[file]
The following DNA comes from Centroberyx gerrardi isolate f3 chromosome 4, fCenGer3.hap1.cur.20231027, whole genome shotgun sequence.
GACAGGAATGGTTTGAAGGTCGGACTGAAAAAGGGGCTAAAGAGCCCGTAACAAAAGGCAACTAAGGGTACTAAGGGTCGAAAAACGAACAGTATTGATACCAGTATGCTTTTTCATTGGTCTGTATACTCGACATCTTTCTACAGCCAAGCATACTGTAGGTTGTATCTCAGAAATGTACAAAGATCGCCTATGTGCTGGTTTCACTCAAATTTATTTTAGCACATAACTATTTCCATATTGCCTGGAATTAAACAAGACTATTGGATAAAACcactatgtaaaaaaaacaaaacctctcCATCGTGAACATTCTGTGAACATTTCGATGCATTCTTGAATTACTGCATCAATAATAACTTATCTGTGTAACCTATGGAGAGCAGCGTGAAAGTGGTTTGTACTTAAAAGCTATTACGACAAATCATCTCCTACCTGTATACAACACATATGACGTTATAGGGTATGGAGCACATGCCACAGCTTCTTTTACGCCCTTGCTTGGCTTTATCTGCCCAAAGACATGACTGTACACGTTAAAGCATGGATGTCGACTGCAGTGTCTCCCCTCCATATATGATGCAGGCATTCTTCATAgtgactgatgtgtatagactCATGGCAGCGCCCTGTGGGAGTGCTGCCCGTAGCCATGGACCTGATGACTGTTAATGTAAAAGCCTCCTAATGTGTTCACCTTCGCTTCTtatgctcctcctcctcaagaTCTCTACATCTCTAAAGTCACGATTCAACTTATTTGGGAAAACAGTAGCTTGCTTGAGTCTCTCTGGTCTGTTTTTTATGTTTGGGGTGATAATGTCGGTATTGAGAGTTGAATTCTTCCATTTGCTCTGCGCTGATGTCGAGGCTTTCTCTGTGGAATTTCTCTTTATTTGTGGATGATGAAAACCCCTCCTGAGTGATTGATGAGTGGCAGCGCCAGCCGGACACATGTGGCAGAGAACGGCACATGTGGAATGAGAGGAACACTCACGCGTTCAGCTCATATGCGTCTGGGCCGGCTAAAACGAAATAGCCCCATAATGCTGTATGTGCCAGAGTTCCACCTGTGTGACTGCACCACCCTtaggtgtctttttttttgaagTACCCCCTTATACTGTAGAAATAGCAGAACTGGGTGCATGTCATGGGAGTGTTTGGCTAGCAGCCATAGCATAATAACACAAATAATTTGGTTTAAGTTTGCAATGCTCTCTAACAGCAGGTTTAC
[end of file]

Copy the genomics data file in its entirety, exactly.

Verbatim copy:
The following DNA comes from Centroberyx gerrardi isolate f3 chromosome 4, fCenGer3.hap1.cur.20231027, whole genome shotgun sequence.
GACAGGAATGGTTTGAAGGTCGGACTGAAAAAGGGGCTAAAGAGCCCGTAACAAAAGGCAACTAAGGGTACTAAGGGTCGAAAAACGAACAGTATTGATACCAGTATGCTTTTTCATTGGTCTGTATACTCGACATCTTTCTACAGCCAAGCATACTGTAGGTTGTATCTCAGAAATGTACAAAGATCGCCTATGTGCTGGTTTCACTCAAATTTATTTTAGCACATAACTATTTCCATATTGCCTGGAATTAAACAAGACTATTGGATAAAACcactatgtaaaaaaaacaaaacctctcCATCGTGAACATTCTGTGAACATTTCGATGCATTCTTGAATTACTGCATCAATAATAACTTATCTGTGTAACCTATGGAGAGCAGCGTGAAAGTGGTTTGTACTTAAAAGCTATTACGACAAATCATCTCCTACCTGTATACAACACATATGACGTTATAGGGTATGGAGCACATGCCACAGCTTCTTTTACGCCCTTGCTTGGCTTTATCTGCCCAAAGACATGACTGTACACGTTAAAGCATGGATGTCGACTGCAGTGTCTCCCCTCCATATATGATGCAGGCATTCTTCATAgtgactgatgtgtatagactCATGGCAGCGCCCTGTGGGAGTGCTGCCCGTAGCCATGGACCTGATGACTGTTAATGTAAAAGCCTCCTAATGTGTTCACCTTCGCTTCTtatgctcctcctcctcaagaTCTCTACATCTCTAAAGTCACGATTCAACTTATTTGGGAAAACAGTAGCTTGCTTGAGTCTCTCTGGTCTGTTTTTTATGTTTGGGGTGATAATGTCGGTATTGAGAGTTGAATTCTTCCATTTGCTCTGCGCTGATGTCGAGGCTTTCTCTGTGGAATTTCTCTTTATTTGTGGATGATGAAAACCCCTCCTGAGTGATTGATGAGTGGCAGCGCCAGCCGGACACATGTGGCAGAGAACGGCACATGTGGAATGAGAGGAACACTCACGCGTTCAGCTCATATGCGTCTGGGCCGGCTAAAACGAAATAGCCCCATAATGCTGTATGTGCCAGAGTTCCACCTGTGTGACTGCACCACCCTtaggtgtctttttttttgaagTACCCCCTTATACTGTAGAAATAGCAGAACTGGGTGCATGTCATGGGAGTGTTTGGCTAGCAGCCATAGCATAATAACACAAATAATTTGGTTTAAGTTTGCAATGCTCTCTAACAGCAGGTTTAC